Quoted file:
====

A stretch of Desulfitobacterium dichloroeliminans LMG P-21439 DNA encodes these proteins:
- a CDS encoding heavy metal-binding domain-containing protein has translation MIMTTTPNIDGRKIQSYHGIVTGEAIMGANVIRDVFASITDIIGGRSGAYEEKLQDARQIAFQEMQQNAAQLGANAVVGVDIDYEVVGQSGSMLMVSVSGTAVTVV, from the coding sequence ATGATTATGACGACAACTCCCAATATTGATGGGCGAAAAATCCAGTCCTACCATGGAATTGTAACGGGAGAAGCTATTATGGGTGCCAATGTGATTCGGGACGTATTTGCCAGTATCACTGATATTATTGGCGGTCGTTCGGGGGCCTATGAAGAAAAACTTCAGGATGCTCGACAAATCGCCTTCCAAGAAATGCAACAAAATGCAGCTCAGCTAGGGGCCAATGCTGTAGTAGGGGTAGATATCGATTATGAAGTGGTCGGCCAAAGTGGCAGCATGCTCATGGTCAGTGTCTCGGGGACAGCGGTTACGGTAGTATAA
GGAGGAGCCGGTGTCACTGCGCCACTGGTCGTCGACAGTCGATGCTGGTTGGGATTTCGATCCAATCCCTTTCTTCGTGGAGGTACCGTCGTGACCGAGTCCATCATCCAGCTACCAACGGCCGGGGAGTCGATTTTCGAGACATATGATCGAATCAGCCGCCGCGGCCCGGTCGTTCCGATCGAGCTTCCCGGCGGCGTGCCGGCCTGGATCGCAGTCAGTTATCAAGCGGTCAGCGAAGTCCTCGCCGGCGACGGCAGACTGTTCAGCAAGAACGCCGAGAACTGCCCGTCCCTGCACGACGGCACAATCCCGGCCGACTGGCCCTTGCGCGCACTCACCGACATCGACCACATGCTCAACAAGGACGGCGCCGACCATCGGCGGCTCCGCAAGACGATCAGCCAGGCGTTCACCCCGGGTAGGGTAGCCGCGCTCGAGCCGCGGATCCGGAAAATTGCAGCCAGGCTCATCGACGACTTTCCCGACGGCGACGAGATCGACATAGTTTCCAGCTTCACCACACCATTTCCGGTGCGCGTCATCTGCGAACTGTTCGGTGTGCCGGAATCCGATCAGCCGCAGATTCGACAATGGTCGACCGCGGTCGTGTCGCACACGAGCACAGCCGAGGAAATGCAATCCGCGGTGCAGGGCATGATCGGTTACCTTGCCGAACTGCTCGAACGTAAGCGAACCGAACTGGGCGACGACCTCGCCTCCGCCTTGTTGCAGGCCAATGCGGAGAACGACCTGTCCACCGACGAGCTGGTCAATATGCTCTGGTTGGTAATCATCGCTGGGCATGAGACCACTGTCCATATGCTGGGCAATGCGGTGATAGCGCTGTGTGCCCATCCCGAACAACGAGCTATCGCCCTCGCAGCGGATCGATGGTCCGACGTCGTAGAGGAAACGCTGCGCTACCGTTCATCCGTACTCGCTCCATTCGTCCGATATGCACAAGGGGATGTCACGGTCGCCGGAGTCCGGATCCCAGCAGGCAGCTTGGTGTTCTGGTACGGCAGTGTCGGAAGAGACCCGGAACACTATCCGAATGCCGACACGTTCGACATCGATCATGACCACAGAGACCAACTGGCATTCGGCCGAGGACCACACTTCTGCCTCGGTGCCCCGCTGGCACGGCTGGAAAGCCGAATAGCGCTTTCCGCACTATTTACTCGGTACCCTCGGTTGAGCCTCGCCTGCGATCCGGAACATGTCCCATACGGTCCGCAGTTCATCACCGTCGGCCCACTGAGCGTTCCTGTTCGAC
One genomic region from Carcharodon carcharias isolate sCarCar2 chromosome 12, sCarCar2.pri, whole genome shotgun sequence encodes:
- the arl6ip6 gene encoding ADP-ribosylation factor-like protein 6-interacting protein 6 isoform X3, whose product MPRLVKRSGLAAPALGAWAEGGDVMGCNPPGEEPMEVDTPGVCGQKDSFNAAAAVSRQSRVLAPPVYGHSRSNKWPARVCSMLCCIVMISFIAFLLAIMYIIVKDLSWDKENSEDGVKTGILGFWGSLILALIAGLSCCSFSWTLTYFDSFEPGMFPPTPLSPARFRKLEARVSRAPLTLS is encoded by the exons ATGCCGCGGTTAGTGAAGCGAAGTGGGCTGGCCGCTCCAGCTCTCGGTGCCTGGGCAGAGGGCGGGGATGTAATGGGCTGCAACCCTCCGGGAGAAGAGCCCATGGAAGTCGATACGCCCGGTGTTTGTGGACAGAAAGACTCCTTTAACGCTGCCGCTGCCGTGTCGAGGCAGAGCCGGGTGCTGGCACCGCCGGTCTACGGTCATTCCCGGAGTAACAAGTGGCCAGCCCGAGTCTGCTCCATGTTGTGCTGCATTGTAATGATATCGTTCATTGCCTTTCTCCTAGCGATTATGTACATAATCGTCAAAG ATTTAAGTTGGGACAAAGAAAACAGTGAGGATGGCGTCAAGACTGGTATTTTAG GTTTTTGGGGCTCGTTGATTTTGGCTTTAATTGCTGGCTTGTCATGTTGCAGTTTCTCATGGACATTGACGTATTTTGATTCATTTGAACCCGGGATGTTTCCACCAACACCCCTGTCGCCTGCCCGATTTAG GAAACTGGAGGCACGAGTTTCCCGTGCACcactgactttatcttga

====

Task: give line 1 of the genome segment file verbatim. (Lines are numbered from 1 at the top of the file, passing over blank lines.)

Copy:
A stretch of Desulfitobacterium dichloroeliminans LMG P-21439 DNA encodes these proteins: